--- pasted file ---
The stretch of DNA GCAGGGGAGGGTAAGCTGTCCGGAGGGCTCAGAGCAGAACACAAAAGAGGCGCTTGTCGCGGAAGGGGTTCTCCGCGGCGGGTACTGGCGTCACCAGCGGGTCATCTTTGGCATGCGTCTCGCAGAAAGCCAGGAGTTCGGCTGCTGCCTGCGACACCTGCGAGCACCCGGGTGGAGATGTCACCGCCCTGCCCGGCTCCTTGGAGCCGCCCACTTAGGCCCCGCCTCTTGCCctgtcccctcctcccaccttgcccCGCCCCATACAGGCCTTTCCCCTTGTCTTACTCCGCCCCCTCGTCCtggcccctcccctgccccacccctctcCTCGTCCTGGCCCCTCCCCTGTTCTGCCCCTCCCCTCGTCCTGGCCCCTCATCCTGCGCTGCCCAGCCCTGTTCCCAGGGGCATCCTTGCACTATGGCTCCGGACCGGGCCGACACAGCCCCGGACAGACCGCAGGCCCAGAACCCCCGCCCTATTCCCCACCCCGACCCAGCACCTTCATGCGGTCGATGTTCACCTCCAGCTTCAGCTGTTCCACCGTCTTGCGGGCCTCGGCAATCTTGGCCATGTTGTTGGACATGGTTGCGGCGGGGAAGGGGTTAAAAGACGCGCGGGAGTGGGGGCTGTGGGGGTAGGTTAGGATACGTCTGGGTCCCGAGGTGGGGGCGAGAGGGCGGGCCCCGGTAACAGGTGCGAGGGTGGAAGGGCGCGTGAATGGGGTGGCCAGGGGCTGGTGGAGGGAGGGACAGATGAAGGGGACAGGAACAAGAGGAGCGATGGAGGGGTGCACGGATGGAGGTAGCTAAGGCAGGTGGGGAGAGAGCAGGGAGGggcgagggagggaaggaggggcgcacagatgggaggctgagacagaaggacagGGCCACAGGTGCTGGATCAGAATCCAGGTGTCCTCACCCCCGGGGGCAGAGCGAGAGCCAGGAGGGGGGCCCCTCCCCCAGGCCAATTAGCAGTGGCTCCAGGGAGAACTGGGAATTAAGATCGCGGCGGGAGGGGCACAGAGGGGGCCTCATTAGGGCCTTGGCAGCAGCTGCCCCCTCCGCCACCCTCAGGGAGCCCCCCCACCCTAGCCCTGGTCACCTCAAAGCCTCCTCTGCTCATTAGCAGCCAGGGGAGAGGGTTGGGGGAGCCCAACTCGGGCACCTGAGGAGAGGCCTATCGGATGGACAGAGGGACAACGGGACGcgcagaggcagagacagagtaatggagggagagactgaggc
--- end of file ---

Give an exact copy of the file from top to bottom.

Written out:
The stretch of DNA GCAGGGGAGGGTAAGCTGTCCGGAGGGCTCAGAGCAGAACACAAAAGAGGCGCTTGTCGCGGAAGGGGTTCTCCGCGGCGGGTACTGGCGTCACCAGCGGGTCATCTTTGGCATGCGTCTCGCAGAAAGCCAGGAGTTCGGCTGCTGCCTGCGACACCTGCGAGCACCCGGGTGGAGATGTCACCGCCCTGCCCGGCTCCTTGGAGCCGCCCACTTAGGCCCCGCCTCTTGCCctgtcccctcctcccaccttgcccCGCCCCATACAGGCCTTTCCCCTTGTCTTACTCCGCCCCCTCGTCCtggcccctcccctgccccacccctctcCTCGTCCTGGCCCCTCCCCTGTTCTGCCCCTCCCCTCGTCCTGGCCCCTCATCCTGCGCTGCCCAGCCCTGTTCCCAGGGGCATCCTTGCACTATGGCTCCGGACCGGGCCGACACAGCCCCGGACAGACCGCAGGCCCAGAACCCCCGCCCTATTCCCCACCCCGACCCAGCACCTTCATGCGGTCGATGTTCACCTCCAGCTTCAGCTGTTCCACCGTCTTGCGGGCCTCGGCAATCTTGGCCATGTTGTTGGACATGGTTGCGGCGGGGAAGGGGTTAAAAGACGCGCGGGAGTGGGGGCTGTGGGGGTAGGTTAGGATACGTCTGGGTCCCGAGGTGGGGGCGAGAGGGCGGGCCCCGGTAACAGGTGCGAGGGTGGAAGGGCGCGTGAATGGGGTGGCCAGGGGCTGGTGGAGGGAGGGACAGATGAAGGGGACAGGAACAAGAGGAGCGATGGAGGGGTGCACGGATGGAGGTAGCTAAGGCAGGTGGGGAGAGAGCAGGGAGGggcgagggagggaaggaggggcgcacagatgggaggctgagacagaaggacagGGCCACAGGTGCTGGATCAGAATCCAGGTGTCCTCACCCCCGGGGGCAGAGCGAGAGCCAGGAGGGGGGCCCCTCCCCCAGGCCAATTAGCAGTGGCTCCAGGGAGAACTGGGAATTAAGATCGCGGCGGGAGGGGCACAGAGGGGGCCTCATTAGGGCCTTGGCAGCAGCTGCCCCCTCCGCCACCCTCAGGGAGCCCCCCCACCCTAGCCCTGGTCACCTCAAAGCCTCCTCTGCTCATTAGCAGCCAGGGGAGAGGGTTGGGGGAGCCCAACTCGGGCACCTGAGGAGAGGCCTATCGGATGGACAGAGGGACAACGGGACGcgcagaggcagagacagagtaatggagggagagactgaggc